July 3, 2014 / 6:27 PM / 6 years ago

ECB's Coeure says only productivity growth will end low rates

BERLIN (Reuters) - The only way to move from current low interest rates is to reinvigorate productivity in the euro zone, with states continuing reforms and budget consolidation, European Central Bank Executive Board member Benoit Coeure said on Thursday.

Benoit Coeure, executive board member of the European Central Bank (ECB), speaks during an interview with Reuters in Frankfurt February 12, 2014. REUTERS/Ralph Orlowski

Speaking after the ECB earlier left rates at record lows, Coeure said governments should not view the current period of low rates and favourable market sentiment as “an invitation to abandon the path of fiscal prudence”.

Rather, they should “accelerate reforms aimed at freeing up growth opportunities”, he added at an economics conference hosted by Germany’s conservatives in Berlin.

Earlier, Bundesbank chief Jens Weidmann expressed concern at the same conference that low interest rates are easing pressure on euro zone governments to shape up their economies, and said the ECB should not leave policy loose for too long.

In the long-term, there is no trade-off between growth and sound public finances, Coeure said in comments that came against the backdrop of a debate about fiscal policy in Europe.

Italian Prime Minister Matteo Renzi, who took over the European Union’s rotating presidency this week, has led calls for Europe to move from budget austerity towards expansion.

“Governments have to continue on their path towards resilient public finances,” said Coeure.

“They should stick to the rules they have agreed under the new EU fiscal framework and not stretch them to the point where the credibility of this framework would be harmed.”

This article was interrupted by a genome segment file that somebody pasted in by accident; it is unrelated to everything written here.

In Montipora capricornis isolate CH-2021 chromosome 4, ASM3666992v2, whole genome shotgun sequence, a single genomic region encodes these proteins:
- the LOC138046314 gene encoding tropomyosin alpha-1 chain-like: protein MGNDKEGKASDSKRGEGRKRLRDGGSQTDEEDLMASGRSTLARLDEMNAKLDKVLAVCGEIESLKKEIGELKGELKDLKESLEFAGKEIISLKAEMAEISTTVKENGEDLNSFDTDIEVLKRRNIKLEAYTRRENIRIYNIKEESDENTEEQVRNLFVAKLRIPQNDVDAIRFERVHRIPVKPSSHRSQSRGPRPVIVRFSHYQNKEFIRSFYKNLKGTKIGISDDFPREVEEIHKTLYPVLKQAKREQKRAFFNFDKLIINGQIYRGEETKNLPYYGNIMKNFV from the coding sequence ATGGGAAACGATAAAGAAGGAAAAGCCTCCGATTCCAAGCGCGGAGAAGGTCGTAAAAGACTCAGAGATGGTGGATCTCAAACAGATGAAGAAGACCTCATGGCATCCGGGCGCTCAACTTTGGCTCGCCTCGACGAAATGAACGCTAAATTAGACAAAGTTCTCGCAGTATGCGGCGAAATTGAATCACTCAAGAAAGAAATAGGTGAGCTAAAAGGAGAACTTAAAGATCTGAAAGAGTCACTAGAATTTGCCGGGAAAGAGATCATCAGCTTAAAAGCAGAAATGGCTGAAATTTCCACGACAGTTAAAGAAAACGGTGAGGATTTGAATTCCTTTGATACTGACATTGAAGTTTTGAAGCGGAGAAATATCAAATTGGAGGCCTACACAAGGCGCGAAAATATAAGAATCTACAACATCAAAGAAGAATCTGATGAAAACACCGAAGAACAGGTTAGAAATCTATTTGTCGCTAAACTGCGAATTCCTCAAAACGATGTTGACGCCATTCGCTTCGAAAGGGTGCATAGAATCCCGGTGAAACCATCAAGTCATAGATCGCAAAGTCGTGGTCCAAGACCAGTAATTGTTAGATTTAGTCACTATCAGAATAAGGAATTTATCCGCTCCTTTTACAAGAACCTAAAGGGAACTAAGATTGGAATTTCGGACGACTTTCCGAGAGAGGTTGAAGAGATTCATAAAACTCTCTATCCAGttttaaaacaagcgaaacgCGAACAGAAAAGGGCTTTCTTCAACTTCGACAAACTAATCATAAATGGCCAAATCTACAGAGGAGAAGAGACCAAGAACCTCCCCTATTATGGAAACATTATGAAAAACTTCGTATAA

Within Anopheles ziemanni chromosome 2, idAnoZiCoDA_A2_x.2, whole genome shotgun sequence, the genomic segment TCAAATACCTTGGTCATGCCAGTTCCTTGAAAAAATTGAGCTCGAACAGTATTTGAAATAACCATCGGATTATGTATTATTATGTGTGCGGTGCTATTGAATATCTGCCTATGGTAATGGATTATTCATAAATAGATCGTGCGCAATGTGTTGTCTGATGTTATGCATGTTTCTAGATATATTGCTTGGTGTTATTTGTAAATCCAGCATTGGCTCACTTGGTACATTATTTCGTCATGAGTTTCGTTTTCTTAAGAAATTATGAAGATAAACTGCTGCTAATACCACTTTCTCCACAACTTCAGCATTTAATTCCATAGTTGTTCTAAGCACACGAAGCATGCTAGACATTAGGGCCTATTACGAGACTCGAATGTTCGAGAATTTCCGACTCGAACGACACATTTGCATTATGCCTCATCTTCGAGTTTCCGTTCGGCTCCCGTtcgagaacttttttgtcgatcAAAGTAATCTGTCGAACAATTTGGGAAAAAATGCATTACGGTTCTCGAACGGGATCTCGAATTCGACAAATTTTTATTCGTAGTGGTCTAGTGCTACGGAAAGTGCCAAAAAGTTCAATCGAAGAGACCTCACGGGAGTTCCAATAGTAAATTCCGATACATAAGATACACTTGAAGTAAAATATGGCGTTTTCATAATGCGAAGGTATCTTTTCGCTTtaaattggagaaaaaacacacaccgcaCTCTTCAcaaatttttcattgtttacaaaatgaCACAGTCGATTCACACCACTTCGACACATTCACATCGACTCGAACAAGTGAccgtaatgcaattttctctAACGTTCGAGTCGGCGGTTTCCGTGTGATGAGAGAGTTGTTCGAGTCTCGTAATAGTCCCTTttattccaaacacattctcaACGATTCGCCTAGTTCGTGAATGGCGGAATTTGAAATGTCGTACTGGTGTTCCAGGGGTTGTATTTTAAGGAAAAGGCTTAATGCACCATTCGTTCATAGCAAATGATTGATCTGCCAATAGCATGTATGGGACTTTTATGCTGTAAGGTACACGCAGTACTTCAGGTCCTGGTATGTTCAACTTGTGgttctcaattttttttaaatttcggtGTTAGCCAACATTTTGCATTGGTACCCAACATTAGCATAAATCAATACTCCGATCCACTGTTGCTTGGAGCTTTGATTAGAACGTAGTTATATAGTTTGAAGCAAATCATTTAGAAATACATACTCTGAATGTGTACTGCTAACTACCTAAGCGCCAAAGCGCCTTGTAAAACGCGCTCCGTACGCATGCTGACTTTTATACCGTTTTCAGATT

EU leaders signaled at a summit last week that they were ready to give member states extra time to consolidate their budgets as long as they pressed ahead with economic reforms. Leaders agreed to make “best use” of the flexibility built into EU budget rules.

Coeure said consolidation efforts should focus on budget items that may stand in the way of dynamic and inclusive growth, he said, whereas reforms should prioritize removing excessive regulation and creating stable institutions.

Turning to the ECB’s plans for targeted new four-year loans to banks aimed at increasing their lending, Coeure said the ECB was confident banks with strong business models would be able to make full use of these so-called TLTROs.

“In particular, given the incentive structure embedded in the TLTROs, the program is particularly attractive for banks with a dynamic lending performance,” he said.

Reporting by Stephen Brown; Writing by Alexandra Hudson and Paul Carrel

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